Democracy, Citizenship, and Technology Series presents: Social Media and Democracy

August 23, 2018

                     Democracy, Citizenship, and Technology Series sponsored by

                        Anthropology, History and STS presents:

                                       Social Media and Democracy
                                      Wednesday, September 12, 2018

                                      Panel Discussion: 4:30pm - 6:30pm
                                                       10-250  

                                         Graduate Seminar:  7:00pm
                                                         4-153
 
*Pizza will be served for all attendees following the panel discussion at 6:30pm, outside the hall.  Registration is not required but helpful for planning purposes.  Please register your attendance (at no charge): https://www.eventbrite.com/e/mitsocial-media-and-democracy-colloquium-tickets-49218079601

"Democracies face a set of unique and proliferating challenges in the twenty-first century, particularly stemming from the increasing power and presence of digital platforms like social media and related technologies. Such digital platforms are the spaces and places that increasingly provide the dominant means of encountering and exchanging ideas, finding news and information, and for creating social and political communities. Although these platforms can promise to serve a public function, they are nonetheless dominantly owned and operated by the private sphere, leading to a number of legal, ethical, and broadly techno-social problems as evidenced by recent revelations of the relationship between Facebook and the 2016 American presidential elections.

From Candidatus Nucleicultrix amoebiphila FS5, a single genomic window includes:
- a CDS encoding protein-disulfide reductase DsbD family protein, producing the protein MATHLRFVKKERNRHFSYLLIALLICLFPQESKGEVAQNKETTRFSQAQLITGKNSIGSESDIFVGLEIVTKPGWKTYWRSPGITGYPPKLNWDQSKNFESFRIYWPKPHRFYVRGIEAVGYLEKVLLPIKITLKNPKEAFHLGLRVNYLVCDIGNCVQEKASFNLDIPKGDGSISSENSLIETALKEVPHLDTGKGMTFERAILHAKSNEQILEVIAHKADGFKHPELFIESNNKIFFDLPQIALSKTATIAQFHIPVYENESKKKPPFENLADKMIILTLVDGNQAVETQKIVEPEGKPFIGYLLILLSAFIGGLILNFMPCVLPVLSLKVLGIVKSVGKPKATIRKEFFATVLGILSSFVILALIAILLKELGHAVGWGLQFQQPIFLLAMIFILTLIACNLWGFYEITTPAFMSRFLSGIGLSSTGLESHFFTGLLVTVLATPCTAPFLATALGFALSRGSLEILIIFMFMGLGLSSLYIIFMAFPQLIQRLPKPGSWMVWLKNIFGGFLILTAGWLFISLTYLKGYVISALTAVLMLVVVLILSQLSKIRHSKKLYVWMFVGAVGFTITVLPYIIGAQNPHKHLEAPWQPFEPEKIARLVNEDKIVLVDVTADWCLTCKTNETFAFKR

Digital platforms are thus not easily classifiable under familiar categories: are they similar to traditional media (press and TV)? Are they considered a utility company (ISPs), providing essential services for internet users? What promising potentials and subsequent futures might certain iteration of social media platforms offer towards creating and maintaining the public and political spheres that are central to the evolution of twenty-first century democracies? How might these platforms be harnessed generatively, as well critiqued?”